Real GDP growth across emerging markets rose by 0.3% to 4.7% in June, and which according to the IIF’s estimates will put Q2 2016 emerging market growth at 4.1% year on year.
The organisation said a stabilisation in the price of oil – despite recently hitting a two-month low - provided a strong tailwind for its growth estimates, while PMI indicators strengthened for a number of key EMs including Russia, Taiwan, and China.
Brent crude recently slumped to $46.25 per barrel while West Texas Intermediate (WTI) dropped to $44.76 per barrel, according to data from Reuters.
Trade was a particular source of weakness this quarter as India, Mexico, and Thailand all saw negative trade flows, while Latin America’s performance was adversely affected by a further deterioration in Brazil and Venezuela.
John Peta, Global Head of Emerging Market Debt at Old Mutual said the strong performance seen over the past few months – and the subsequent rally in emerging market assets – is largely down to the fact that many of the risks previously weighing on EMs have begun to ease, and because DM-centric risks are starting to weigh more heavily on investor sentiment.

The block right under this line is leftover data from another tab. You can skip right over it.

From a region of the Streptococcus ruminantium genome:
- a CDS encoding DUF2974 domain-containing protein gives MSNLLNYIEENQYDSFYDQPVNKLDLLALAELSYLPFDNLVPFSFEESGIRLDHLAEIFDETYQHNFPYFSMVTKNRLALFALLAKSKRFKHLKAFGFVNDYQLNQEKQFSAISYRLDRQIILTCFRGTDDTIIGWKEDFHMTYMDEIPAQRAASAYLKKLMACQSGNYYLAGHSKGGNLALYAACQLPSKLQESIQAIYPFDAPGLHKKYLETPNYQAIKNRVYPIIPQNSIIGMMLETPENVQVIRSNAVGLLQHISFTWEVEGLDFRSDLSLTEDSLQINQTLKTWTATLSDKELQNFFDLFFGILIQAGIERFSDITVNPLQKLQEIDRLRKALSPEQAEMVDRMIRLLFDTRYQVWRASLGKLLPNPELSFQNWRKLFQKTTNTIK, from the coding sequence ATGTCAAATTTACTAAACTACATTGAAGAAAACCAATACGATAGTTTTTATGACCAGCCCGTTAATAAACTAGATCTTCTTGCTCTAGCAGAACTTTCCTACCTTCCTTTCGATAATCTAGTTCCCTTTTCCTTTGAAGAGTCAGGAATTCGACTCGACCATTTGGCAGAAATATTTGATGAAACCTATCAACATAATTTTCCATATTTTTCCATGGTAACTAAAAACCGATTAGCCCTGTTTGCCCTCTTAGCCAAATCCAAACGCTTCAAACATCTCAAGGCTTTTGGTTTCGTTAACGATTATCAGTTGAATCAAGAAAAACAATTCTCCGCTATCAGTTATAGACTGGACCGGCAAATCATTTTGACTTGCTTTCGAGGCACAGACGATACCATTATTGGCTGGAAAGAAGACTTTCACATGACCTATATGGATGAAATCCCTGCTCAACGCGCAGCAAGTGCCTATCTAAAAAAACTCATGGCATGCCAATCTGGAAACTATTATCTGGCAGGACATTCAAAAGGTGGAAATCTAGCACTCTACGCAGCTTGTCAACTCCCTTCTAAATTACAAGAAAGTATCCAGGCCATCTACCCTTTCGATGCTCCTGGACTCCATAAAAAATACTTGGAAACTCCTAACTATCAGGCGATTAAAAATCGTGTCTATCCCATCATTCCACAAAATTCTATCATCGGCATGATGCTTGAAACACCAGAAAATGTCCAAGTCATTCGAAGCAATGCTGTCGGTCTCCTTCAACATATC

“The risks presented to EMs over the past couple of years – lower commodity prices, the CNY depreciation, Fed tightening, and continuous growth downgrades – are dissipating,” he said.
“At the same time, Brexit and fears around European stability are starting to weigh on the developed market and have pushed DM yields lower. And while we are still in a goldilocks environment, investors are searching for yield.”
“US equities are fully valued, developed market asset rates are at multi-year lows and often negative, so emerging market debt stands out as great opportunity.”
At the same time, markets seem to be showing that the emerging market debt rally is starting to fade, with Bloomberg USD Emerging Market Sovereign Bond Indexes and Bloomberg USD Emerging Market Corproate Bond Indexes all flatlining this week.